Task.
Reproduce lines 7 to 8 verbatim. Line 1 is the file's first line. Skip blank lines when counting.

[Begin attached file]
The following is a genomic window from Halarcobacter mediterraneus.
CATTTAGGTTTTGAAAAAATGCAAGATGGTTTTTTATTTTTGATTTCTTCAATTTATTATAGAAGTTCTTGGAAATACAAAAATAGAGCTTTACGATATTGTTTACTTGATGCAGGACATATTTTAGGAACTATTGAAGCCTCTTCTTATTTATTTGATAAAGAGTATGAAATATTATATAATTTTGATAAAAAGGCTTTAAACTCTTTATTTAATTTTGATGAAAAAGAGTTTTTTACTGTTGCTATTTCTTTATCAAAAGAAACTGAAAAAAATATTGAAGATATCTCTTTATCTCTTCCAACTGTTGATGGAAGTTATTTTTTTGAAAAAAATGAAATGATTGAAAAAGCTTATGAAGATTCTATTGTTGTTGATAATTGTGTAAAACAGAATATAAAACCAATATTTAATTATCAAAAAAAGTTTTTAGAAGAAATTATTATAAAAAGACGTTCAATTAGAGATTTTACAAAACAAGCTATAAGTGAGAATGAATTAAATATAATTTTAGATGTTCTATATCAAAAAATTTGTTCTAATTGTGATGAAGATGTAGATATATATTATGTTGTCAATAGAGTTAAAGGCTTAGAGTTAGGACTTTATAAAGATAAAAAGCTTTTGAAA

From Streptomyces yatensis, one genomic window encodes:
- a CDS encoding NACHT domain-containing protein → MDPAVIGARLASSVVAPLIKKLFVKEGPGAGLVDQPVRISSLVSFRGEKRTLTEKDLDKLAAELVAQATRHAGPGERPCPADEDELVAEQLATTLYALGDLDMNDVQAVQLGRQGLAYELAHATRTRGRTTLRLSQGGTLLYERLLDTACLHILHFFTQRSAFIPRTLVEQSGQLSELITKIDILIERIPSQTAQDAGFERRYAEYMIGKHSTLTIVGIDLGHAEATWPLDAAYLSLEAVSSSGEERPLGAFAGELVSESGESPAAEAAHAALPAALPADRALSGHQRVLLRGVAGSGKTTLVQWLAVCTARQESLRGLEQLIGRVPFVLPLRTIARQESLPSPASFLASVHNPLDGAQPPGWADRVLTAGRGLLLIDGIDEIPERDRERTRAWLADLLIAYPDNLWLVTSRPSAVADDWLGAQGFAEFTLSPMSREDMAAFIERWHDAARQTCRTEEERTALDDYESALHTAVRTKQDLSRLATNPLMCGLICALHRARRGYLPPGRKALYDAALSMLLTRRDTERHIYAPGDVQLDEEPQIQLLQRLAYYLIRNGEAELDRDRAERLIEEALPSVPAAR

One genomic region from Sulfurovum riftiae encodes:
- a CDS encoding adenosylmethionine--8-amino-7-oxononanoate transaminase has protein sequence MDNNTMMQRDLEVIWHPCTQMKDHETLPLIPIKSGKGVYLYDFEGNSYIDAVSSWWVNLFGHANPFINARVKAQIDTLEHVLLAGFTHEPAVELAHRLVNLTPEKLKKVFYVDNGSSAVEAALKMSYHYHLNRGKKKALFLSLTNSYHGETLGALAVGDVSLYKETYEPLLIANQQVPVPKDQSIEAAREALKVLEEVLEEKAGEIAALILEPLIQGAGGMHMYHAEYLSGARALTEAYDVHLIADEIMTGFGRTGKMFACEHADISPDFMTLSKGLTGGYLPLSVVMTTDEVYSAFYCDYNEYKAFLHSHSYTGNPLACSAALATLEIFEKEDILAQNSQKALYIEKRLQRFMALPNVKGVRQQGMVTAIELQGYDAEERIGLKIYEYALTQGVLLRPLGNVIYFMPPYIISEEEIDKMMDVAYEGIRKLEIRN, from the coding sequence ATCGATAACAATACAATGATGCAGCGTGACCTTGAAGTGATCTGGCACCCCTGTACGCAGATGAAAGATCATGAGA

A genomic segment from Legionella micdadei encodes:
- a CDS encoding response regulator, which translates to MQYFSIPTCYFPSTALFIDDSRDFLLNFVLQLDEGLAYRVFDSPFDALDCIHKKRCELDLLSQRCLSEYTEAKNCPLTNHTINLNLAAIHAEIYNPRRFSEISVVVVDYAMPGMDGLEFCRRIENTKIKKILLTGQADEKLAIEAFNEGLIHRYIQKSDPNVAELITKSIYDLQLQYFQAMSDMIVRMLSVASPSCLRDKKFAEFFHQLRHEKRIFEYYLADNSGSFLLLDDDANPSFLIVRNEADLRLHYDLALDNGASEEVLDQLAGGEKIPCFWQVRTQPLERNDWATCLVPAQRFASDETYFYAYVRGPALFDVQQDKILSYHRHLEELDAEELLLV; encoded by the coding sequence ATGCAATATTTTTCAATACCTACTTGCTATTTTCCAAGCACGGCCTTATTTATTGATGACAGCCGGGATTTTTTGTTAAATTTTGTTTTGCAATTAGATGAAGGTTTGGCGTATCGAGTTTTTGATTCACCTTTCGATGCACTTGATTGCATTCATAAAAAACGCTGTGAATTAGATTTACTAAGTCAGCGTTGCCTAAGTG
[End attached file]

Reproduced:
A genomic segment from Legionella micdadei encodes:
- a CDS encoding response regulator, which translates to MQYFSIPTCYFPSTALFIDDSRDFLLNFVLQLDEGLAYRVFDSPFDALDCIHKKRCELDLLSQRCLSEYTEAKNCPLTNHTINLNLAAIHAEIYNPRRFSEISVVVVDYAMPGMDGLEFCRRIENTKIKKILLTGQADEKLAIEAFNEGLIHRYIQKSDPNVAELITKSIYDLQLQYFQAMSDMIVRMLSVASPSCLRDKKFAEFFHQLRHEKRIFEYYLADNSGSFLLLDDDANPSFLIVRNEADLRLHYDLALDNGASEEVLDQLAGGEKIPCFWQVRTQPLERNDWATCLVPAQRFASDETYFYAYVRGPALFDVQQDKILSYHRHLEELDAEELLLV; encoded by the coding sequence ATGCAATATTTTTCAATACCTACTTGCTATTTTCCAAGCACGGCCTTATTTATTGATGACAGCCGGGATTTTTTGTTAAATTTTGTTTTGCAATTAGATGAAGGTTTGGCGTATCGAGTTTTTGATTCACCTTTCGATGCACTTGATTGCATTCATAAAAAACGCTGTGAATTAGATTTACTAAGTCAGCGTTGCCTAAGTG